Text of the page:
Flavorings Category

Flavorings
Includes sweeteners, herbs, spices, chocolate, and extracts.
avocado leaves, hoja de aguacate
avocado leaves
Mexican cooks use these to impart an anise-like aroma to foods. They're often used as wrappers, or crumbled into stews. Toast the leaves before using.
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baharat
baharat
This is mixture of ginger, rose buds, and numerous spices. It's often used to season meats.
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bai-toey, bai toey, bai touy
bai-toey
This name is also used for screwpine leaves. Bai-toey leaves are about four inches in diameter, and smell a bit like a dentist's office. Look for them in Southeast Asian markets.
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balsamic vinegar, aceto balsamico, aceto di balsamico
balsamic vinegar
This enormously popular Italian vinegar is prized for its sweet, fruity flavor and mild acidity. It's terrific for deglazing pans, dressing salads and vegetable dishes, and for seasoning everything from grilled meat to poached fruit. Its quality varies enormously. Expensive artisan-made balsamic vinegars (labeled traditional or tradizionale) are aged in wood barrels for at least 12 years and can cost over $100 per bottle. They're exquisitely complex, syrupy and only slightly acidic. Those who can afford them often drink them as they would a vintage port, or use them in desserts, where their sweetness and subtleties can be shown off to best advantage. Cheaper commercial brands are watered down with wine vinegar and artificially colored, but they're fine for most recipes.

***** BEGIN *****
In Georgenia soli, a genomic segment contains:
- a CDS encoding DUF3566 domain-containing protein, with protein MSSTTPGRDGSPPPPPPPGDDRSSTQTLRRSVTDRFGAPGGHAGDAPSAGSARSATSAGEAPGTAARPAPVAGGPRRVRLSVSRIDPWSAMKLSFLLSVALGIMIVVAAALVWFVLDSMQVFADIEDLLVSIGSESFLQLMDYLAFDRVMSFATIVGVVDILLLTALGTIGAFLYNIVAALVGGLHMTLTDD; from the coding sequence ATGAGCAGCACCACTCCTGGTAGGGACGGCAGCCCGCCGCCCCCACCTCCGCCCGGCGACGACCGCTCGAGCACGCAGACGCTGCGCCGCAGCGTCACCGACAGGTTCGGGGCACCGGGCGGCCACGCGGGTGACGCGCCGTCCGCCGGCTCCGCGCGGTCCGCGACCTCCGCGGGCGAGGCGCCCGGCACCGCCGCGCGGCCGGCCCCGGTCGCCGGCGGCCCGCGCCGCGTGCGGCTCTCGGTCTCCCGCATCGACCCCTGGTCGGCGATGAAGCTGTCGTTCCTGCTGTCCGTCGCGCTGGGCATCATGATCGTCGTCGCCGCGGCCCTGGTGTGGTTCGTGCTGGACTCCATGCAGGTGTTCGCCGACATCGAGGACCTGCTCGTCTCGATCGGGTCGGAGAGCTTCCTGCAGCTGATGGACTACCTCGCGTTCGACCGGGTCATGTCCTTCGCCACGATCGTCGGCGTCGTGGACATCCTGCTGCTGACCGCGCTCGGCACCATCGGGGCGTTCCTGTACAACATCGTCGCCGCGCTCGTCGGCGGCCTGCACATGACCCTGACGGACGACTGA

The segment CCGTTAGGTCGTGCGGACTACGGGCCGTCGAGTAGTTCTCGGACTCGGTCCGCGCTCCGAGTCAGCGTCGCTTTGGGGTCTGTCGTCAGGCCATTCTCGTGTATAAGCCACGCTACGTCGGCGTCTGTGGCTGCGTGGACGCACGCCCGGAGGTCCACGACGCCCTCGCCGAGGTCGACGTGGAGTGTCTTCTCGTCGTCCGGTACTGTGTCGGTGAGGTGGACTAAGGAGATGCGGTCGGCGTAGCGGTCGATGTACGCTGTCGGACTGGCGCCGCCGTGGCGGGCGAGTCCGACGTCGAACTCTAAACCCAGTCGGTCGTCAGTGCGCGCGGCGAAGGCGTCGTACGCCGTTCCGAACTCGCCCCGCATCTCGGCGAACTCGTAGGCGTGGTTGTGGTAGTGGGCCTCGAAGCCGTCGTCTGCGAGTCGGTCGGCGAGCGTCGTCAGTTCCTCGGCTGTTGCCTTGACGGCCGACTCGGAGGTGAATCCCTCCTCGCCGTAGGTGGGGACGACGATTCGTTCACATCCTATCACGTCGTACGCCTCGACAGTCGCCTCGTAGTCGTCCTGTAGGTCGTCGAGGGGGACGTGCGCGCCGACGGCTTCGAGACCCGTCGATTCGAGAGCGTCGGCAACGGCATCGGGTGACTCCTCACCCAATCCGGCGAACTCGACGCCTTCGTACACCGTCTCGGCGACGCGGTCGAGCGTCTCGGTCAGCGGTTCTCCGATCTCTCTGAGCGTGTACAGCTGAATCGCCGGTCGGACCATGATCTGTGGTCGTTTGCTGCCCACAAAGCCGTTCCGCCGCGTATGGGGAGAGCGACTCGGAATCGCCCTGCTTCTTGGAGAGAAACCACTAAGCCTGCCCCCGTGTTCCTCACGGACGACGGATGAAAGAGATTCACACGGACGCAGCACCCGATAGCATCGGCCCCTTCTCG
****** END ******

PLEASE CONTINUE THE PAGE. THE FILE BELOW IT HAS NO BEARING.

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bamboo salt, jook yeom, jukyom, parched salt
bamboo salt
This is made by roasting sea salt in bamboo cylinders plugged with yellow mud. The salt absorbs minerals from the bamboo and mud, which in turn leach the salt of impurities. Look for plastic bags of it in Korean markets.
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banana catsup
Available in Asian food stores. This brownish sauce is often colored red to resemble tomato catsup.
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Banyuls
This is a red dessert wine that's produced in France. It's one of the few wines that's good with chocolate.